Open the orange cover, and with a lancet in hand, push it down into the lancing mechanism, carefully twist off the lancet cover and replace the cap.

The key to Dario is the strip reader that is concealed behind a black button on the side of the device. To access the reader, locate the orange button with a small arrow on it on the side of Dario and push it towards the white cap.  The reader door pops open. Remove the reader and, with the Dario app open on your smartphone or tablet, insert the reader in the headphone (3.5mm) jack and insert the testing strip. The Dario app recognizes the insertion of the meter. The app now indicates that it’s waiting for you to do your blood test.

Pull down on the large black button (with down arrows on it) on the side of the lancing device to cock the lancet, then push down on the orange button just above to get a blood sample, put it up to the testing strip and wait six seconds for the results to appear.  (Note: the lancing depth is adjustable, just as on any other lancing device.)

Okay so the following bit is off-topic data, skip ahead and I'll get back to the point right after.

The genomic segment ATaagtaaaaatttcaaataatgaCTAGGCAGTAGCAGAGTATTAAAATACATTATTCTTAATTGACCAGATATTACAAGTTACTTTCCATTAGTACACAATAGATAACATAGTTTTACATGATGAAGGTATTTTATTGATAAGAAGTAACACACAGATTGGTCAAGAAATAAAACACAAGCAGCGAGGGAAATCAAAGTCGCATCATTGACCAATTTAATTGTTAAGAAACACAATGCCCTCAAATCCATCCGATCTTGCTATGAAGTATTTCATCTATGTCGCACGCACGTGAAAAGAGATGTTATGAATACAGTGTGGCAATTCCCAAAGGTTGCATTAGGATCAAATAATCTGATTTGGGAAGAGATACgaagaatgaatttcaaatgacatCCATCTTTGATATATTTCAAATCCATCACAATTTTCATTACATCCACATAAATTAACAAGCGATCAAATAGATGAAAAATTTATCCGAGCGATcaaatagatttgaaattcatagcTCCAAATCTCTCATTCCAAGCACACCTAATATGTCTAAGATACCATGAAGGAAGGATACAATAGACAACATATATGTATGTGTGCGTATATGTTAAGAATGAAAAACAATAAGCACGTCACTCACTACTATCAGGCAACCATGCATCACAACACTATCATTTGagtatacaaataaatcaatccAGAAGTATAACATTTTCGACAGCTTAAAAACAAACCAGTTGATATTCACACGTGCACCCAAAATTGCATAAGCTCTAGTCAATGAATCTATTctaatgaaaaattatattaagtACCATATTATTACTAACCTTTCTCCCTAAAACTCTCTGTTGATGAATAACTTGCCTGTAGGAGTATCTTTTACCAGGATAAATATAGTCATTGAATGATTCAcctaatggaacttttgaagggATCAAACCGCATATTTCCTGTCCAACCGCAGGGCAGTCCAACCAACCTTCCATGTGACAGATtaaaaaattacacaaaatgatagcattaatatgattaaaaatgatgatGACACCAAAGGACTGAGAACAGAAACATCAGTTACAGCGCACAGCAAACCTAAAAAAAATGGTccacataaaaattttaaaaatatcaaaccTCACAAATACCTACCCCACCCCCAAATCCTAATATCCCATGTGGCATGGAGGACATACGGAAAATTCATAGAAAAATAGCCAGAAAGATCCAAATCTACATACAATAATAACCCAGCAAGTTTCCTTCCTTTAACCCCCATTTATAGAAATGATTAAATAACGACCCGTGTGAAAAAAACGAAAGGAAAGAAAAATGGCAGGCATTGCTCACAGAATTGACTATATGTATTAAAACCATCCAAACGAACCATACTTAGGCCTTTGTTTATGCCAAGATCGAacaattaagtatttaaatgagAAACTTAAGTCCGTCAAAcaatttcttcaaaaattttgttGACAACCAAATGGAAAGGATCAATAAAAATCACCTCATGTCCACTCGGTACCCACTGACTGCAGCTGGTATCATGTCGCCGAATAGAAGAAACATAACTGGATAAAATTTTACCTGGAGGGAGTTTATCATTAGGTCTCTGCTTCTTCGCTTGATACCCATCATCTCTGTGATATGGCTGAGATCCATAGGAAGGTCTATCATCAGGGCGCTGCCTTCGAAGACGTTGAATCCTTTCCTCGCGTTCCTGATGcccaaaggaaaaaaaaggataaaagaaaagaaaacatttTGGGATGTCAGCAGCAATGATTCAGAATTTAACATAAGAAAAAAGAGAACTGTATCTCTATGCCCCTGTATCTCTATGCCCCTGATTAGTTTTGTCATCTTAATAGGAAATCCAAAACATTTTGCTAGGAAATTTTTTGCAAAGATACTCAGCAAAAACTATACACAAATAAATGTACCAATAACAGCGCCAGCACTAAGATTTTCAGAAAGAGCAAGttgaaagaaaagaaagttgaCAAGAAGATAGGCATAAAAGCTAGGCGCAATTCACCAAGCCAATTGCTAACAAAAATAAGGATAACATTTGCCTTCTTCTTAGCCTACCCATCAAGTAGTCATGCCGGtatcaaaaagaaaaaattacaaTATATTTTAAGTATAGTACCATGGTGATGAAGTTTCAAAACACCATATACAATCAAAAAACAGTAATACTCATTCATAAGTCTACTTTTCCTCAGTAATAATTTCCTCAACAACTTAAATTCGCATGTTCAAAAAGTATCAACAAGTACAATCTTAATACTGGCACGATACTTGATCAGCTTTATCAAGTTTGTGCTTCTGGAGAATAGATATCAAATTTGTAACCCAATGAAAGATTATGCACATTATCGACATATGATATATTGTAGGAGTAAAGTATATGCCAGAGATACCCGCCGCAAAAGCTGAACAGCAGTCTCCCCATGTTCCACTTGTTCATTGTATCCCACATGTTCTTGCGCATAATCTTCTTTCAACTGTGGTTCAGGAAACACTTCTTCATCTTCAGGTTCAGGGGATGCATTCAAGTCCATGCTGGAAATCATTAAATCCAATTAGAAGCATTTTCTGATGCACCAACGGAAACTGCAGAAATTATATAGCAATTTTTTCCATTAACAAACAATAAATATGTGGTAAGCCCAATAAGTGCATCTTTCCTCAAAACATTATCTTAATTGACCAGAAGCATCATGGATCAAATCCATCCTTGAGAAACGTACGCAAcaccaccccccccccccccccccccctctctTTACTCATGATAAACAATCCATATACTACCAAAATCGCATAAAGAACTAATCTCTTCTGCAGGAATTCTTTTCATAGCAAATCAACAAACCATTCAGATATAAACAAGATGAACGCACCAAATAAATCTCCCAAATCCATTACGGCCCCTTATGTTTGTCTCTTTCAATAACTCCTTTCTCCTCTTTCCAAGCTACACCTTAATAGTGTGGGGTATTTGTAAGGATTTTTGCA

Once the reading is displayed, you can enter using on-screen ‘sliders’ details relating to that reading.

The Dario App and Web Portal

True, there are many smartphone apps for managing your diabetes. However, the Dario app, aside from having an exquisite interface, has unique features that make it stand out to merit your consideration.

The Dario app gives you:

  • Immediate results of your blood glucose readings, trends, graphs, analyses.
    Dario-interface
  • Automatic synchronization with your account on Dario's website.